The Senate narrowly rejected an amendment that would give the government warrantless access to internet browsing histories, internet records and email metadata. The Amendment was one vote short of the required 60 votes necessary to pass. Supporters of the bill, such as the FBI and Obama administration, claim the bill will allow the government to fight terrorist threats more efficiently while opponents argue that the proposal is a clear violation of a citizens right to privacy and due process.
The amendment failed when Senate Majority Leader Mitch McConnell (R-Ky.) switched his vote to “no” at the last minute to allow reconsideration in the near future. The amendment would allow the FBI to use national security letters to coerce companies into turning over “electronic communications transactional records”, or ECTR, that they claim are relevant to any terrorism or espionage investigations. Critics point out that the FBI can already obtain ECTR by convincing a judge there is a reasonable link to a terrorism case or, in the case of emergencies, securing the information and seeking a retroactive court review.
Supporters of the amendment are using the recent terrorist attack in Orlando, where a homegrown terrorist killed 49 people at a gay nightclub, to justify the bill. They claim that the FBI could have monitored the shooter’s, Omar Mateen, email and prevented the attack. Opponents of the bill have countered this argument by pointing out that Mateen was on the FBI’s terrorist watch-list at one point but was removed because he was deemed to pose no threat and would most likely not have been considered.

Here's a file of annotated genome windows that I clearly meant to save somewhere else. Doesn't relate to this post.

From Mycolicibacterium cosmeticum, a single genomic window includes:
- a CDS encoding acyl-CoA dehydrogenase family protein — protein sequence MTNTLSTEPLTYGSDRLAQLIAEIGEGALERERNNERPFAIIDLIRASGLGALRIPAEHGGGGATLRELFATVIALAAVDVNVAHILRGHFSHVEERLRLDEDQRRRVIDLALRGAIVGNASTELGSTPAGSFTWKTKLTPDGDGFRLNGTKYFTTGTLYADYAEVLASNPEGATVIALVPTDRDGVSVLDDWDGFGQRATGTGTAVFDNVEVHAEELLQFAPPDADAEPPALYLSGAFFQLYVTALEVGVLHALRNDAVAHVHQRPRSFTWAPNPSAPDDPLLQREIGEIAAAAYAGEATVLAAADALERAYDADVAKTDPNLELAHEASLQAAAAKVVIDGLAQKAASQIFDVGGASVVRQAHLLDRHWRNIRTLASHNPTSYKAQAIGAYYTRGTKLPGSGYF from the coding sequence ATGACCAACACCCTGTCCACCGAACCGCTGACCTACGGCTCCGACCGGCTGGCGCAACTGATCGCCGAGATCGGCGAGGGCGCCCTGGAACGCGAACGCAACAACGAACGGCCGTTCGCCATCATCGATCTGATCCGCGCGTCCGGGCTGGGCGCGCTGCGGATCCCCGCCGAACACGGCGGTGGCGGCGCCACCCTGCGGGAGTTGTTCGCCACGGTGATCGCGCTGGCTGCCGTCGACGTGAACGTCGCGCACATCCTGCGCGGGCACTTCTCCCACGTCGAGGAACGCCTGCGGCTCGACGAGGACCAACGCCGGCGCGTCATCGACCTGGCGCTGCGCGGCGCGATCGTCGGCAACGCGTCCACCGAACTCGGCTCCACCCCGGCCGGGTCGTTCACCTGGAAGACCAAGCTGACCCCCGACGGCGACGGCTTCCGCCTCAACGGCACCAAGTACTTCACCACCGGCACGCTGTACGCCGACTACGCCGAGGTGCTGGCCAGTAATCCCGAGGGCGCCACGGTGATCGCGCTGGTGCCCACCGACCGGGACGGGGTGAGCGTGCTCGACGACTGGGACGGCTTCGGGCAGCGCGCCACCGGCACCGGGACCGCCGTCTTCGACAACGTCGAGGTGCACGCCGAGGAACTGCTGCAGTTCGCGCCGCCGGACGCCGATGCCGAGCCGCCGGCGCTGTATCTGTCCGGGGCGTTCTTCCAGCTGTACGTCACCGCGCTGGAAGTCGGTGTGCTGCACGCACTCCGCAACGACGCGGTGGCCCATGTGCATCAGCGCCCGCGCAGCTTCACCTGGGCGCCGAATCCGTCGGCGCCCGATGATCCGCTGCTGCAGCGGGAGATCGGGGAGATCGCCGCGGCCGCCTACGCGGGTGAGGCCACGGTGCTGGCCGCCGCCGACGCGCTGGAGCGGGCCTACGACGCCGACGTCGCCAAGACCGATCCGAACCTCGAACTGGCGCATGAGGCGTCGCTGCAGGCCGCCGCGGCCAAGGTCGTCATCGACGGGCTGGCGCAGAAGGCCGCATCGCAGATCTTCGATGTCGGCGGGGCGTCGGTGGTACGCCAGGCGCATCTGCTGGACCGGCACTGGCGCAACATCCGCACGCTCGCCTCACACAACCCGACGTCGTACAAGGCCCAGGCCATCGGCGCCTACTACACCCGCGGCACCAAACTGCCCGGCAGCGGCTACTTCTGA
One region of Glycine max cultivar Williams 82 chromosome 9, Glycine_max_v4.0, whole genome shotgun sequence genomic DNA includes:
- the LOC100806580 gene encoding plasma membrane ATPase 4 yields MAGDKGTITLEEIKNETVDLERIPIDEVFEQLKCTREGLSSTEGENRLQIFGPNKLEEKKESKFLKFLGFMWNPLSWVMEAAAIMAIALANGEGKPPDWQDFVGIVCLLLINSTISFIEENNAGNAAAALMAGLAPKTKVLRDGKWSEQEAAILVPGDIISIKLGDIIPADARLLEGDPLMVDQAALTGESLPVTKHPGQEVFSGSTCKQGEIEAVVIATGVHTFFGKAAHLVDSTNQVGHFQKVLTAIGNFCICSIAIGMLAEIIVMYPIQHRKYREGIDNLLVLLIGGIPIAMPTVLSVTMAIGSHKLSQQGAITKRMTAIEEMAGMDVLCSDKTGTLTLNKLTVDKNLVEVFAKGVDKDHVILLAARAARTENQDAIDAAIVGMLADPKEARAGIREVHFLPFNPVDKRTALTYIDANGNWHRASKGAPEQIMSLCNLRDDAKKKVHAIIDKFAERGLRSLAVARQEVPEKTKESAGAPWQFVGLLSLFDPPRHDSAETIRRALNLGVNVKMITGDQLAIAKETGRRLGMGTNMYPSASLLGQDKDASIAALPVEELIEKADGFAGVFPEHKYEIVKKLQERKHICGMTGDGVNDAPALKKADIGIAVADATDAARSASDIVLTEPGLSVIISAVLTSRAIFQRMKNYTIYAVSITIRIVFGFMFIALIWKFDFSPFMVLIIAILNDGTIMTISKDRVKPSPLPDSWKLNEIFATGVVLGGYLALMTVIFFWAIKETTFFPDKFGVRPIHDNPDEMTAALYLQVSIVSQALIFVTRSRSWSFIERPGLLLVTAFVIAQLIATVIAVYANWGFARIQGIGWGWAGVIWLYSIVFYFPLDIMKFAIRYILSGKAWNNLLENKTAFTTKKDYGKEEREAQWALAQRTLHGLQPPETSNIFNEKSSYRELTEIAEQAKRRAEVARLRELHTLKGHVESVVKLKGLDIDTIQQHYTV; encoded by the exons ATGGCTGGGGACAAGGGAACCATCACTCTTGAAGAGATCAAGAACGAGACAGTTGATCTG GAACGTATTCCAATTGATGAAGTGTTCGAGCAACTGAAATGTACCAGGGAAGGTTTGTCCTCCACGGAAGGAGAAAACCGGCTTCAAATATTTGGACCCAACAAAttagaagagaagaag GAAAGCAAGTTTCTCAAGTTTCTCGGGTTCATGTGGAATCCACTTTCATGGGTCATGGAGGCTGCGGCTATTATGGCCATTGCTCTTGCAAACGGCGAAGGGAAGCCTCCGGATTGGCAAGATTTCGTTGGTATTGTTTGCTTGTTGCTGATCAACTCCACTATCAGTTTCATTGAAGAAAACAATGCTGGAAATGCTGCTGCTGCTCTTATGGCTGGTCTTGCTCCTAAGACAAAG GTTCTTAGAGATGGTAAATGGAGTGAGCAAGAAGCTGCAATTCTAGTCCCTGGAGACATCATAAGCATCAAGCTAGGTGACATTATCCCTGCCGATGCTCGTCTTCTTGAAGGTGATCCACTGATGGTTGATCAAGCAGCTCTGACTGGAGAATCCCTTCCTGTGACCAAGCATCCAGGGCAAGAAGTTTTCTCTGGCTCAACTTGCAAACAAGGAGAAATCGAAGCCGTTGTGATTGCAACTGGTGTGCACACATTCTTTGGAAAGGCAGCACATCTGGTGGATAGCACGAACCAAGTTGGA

While the Obama administration continues to push for the bill tech firms and privacy advocates argue that the FBI is simply capitalizing on remnant fears from the Orlando attack to expand their surveillance powers and infringe on American citizen’s privacy. Opponents of the bill, such as Sen. Ron Wyden (D-Ore.), claim that the amendment is a clear violation of the Fourth Amendment. He went on to argue that the USA Freedom Act of 2015 already grants access to ECTR. He went on to state that the Freedom Act:
“allows the FBI to demand all of these records in an emergency and then go get court approval after the fact. So unless you’re opposed to court oversight, even after the fact, there’s no need to support this amendment.”
Opponents of the bill believe it is nothing but a thinly-veiled attempt to invade the privacy of law abiding citizens while using national security and terrorism as a red herring to distract citizens from the true intent.